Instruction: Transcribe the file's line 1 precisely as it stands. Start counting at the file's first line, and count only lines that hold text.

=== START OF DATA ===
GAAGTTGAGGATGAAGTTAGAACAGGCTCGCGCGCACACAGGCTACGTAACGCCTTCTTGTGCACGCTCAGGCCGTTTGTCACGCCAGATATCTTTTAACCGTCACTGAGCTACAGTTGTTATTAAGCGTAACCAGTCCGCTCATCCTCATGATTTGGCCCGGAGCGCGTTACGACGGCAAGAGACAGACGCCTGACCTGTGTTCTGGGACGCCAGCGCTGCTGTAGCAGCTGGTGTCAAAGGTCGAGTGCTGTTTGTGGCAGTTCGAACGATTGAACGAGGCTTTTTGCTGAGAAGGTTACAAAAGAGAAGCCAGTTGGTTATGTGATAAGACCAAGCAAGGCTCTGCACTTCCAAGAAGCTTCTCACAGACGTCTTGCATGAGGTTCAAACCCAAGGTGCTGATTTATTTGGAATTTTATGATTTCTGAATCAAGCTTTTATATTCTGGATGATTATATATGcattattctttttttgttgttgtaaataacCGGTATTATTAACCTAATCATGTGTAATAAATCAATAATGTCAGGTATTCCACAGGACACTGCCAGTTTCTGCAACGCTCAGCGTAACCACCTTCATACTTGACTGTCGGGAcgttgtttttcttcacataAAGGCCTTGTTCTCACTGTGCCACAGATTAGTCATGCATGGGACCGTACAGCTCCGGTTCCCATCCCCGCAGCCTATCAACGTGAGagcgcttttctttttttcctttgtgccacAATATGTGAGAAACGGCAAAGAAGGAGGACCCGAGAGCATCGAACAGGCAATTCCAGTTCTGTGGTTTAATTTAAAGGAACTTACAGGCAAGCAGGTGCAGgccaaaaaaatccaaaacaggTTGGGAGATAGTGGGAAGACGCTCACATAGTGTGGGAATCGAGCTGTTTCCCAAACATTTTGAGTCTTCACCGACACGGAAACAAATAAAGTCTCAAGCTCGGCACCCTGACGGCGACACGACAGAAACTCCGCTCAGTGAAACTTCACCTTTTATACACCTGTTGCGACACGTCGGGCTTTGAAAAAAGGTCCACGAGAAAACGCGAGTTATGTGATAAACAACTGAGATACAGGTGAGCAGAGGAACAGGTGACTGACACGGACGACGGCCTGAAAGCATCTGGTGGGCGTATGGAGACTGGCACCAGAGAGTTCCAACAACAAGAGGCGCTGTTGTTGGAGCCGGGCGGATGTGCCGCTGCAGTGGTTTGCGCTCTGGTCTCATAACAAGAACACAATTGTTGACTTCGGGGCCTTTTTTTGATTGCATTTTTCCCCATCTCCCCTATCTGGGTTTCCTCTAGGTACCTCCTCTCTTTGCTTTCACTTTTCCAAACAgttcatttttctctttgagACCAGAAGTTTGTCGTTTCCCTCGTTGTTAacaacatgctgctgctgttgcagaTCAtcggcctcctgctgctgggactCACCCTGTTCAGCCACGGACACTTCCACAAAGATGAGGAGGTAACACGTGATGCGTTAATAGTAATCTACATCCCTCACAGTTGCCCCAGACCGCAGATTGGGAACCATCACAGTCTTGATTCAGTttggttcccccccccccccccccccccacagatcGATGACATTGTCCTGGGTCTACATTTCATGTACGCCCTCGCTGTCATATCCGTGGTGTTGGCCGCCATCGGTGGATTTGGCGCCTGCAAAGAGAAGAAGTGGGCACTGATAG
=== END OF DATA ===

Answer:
GAAGTTGAGGATGAAGTTAGAACAGGCTCGCGCGCACACAGGCTACGTAACGCCTTCTTGTGCACGCTCAGGCCGTTTGTCACGCCAGATATCTTTTAACCGTCACTGAGCTACAGTTGTTATTAAGCGTAACCAGTCCGCTCATCCTCATGATTTGGCCCGGAGCGCGTTACGACGGCAAGAGACAGACGCCTGACCTGTGTTCTGGGACGCCAGCGCTGCTGTAGCAGCTGGTGTCAAAGGTCGAGTGCTGTTTGTGGCAGTTCGAACGATTGAACGAGGCTTTTTGCTGAGAAGGTTACAAAAGAGAAGCCAGTTGGTTATGTGATAAGACCAAGCAAGGCTCTGCACTTCCAAGAAGCTTCTCACAGACGTCTTGCATGAGGTTCAAACCCAAGGTGCTGATTTATTTGGAATTTTATGATTTCTGAATCAAGCTTTTATATTCTGGATGATTATATATGcattattctttttttgttgttgtaaataacCGGTATTATTAACCTAATCATGTGTAATAAATCAATAATGTCAGGTATTCCACAGGACACTGCCAGTTTCTGCAACGCTCAGCGTAACCACCTTCATACTTGACTGTCGGGAcgttgtttttcttcacataAAGGCCTTGTTCTCACTGTGCCACAGATTAGTCATGCATGGGACCGTACAGCTCCGGTTCCCATCCCCGCAGCCTATCAACGTGAGagcgcttttctttttttcctttgtgccacAATATGTGAGAAACGGCAAAGAAGGAGGACCCGAGAGCATCGAACAGGCAATTCCAGTTCTGTGGTTTAATTTAAAGGAACTTACAGGCAAGCAGGTGCAGgccaaaaaaatccaaaacaggTTGGGAGATAGTGGGAAGACGCTCACATAGTGTGGGAATCGAGCTGTTTCCCAAACATTTTGAGTCTTCACCGACACGGAAACAAATAAAGTCTCAAGCTCGGCACCCTGACGGCGACACGACAGAAACTCCGCTCAGTGAAACTTCACCTTTTATACACCTGTTGCGACACGTCGGGCTTTGAAAAAAGGTCCACGAGAAAACGCGAGTTATGTGATAAACAACTGAGATACAGGTGAGCAGAGGAACAGGTGACTGACACGGACGACGGCCTGAAAGCATCTGGTGGGCGTATGGAGACTGGCACCAGAGAGTTCCAACAACAAGAGGCGCTGTTGTTGGAGCCGGGCGGATGTGCCGCTGCAGTGGTTTGCGCTCTGGTCTCATAACAAGAACACAATTGTTGACTTCGGGGCCTTTTTTTGATTGCATTTTTCCCCATCTCCCCTATCTGGGTTTCCTCTAGGTACCTCCTCTCTTTGCTTTCACTTTTCCAAACAgttcatttttctctttgagACCAGAAGTTTGTCGTTTCCCTCGTTGTTAacaacatgctgctgctgttgcagaTCAtcggcctcctgctgctgggactCACCCTGTTCAGCCACGGACACTTCCACAAAGATGAGGAGGTAACACGTGATGCGTTAATAGTAATCTACATCCCTCACAGTTGCCCCAGACCGCAGATTGGGAACCATCACAGTCTTGATTCAGTttggttcccccccccccccccccccccacagatcGATGACATTGTCCTGGGTCTACATTTCATGTACGCCCTCGCTGTCATATCCGTGGTGTTGGCCGCCATCGGTGGATTTGGCGCCTGCAAAGAGAAGAAGTGGGCACTGATAG